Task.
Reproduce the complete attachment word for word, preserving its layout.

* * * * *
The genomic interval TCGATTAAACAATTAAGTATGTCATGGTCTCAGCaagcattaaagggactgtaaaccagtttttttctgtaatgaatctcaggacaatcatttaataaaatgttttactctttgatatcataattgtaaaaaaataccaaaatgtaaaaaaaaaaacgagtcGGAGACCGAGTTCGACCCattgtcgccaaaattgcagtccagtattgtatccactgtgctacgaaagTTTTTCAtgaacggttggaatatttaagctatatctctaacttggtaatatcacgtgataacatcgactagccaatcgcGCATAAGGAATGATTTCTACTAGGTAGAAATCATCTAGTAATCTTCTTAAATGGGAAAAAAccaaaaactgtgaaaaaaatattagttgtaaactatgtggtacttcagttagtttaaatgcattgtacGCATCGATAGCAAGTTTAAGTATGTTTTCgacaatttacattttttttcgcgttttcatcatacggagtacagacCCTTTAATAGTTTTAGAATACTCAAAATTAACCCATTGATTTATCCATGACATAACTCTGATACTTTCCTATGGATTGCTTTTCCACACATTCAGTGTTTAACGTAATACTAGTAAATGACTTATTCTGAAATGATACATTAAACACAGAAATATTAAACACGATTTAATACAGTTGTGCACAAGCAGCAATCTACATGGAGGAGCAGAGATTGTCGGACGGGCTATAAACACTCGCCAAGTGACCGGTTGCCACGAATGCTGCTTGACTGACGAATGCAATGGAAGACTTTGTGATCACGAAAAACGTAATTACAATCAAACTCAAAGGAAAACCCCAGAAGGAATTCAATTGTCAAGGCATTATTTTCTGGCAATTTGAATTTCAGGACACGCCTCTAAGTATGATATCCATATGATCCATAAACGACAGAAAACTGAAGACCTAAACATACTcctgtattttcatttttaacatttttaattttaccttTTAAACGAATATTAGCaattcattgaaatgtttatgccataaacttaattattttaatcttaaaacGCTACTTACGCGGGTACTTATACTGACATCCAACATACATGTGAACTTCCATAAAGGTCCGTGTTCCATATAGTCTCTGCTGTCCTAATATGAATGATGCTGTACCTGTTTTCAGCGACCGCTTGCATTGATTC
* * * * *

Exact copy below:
The genomic interval TCGATTAAACAATTAAGTATGTCATGGTCTCAGCaagcattaaagggactgtaaaccagtttttttctgtaatgaatctcaggacaatcatttaataaaatgttttactctttgatatcataattgtaaaaaaataccaaaatgtaaaaaaaaaaacgagtcGGAGACCGAGTTCGACCCattgtcgccaaaattgcagtccagtattgtatccactgtgctacgaaagTTTTTCAtgaacggttggaatatttaagctatatctctaacttggtaatatcacgtgataacatcgactagccaatcgcGCATAAGGAATGATTTCTACTAGGTAGAAATCATCTAGTAATCTTCTTAAATGGGAAAAAAccaaaaactgtgaaaaaaatattagttgtaaactatgtggtacttcagttagtttaaatgcattgtacGCATCGATAGCAAGTTTAAGTATGTTTTCgacaatttacattttttttcgcgttttcatcatacggagtacagacCCTTTAATAGTTTTAGAATACTCAAAATTAACCCATTGATTTATCCATGACATAACTCTGATACTTTCCTATGGATTGCTTTTCCACACATTCAGTGTTTAACGTAATACTAGTAAATGACTTATTCTGAAATGATACATTAAACACAGAAATATTAAACACGATTTAATACAGTTGTGCACAAGCAGCAATCTACATGGAGGAGCAGAGATTGTCGGACGGGCTATAAACACTCGCCAAGTGACCGGTTGCCACGAATGCTGCTTGACTGACGAATGCAATGGAAGACTTTGTGATCACGAAAAACGTAATTACAATCAAACTCAAAGGAAAACCCCAGAAGGAATTCAATTGTCAAGGCATTATTTTCTGGCAATTTGAATTTCAGGACACGCCTCTAAGTATGATATCCATATGATCCATAAACGACAGAAAACTGAAGACCTAAACATACTcctgtattttcatttttaacatttttaattttaccttTTAAACGAATATTAGCaattcattgaaatgtttatgccataaacttaattattttaatcttaaaacGCTACTTACGCGGGTACTTATACTGACATCCAACATACATGTGAACTTCCATAAAGGTCCGTGTTCCATATAGTCTCTGCTGTCCTAATATGAATGATGCTGTACCTGTTTTCAGCGACCGCTTGCATTGATTC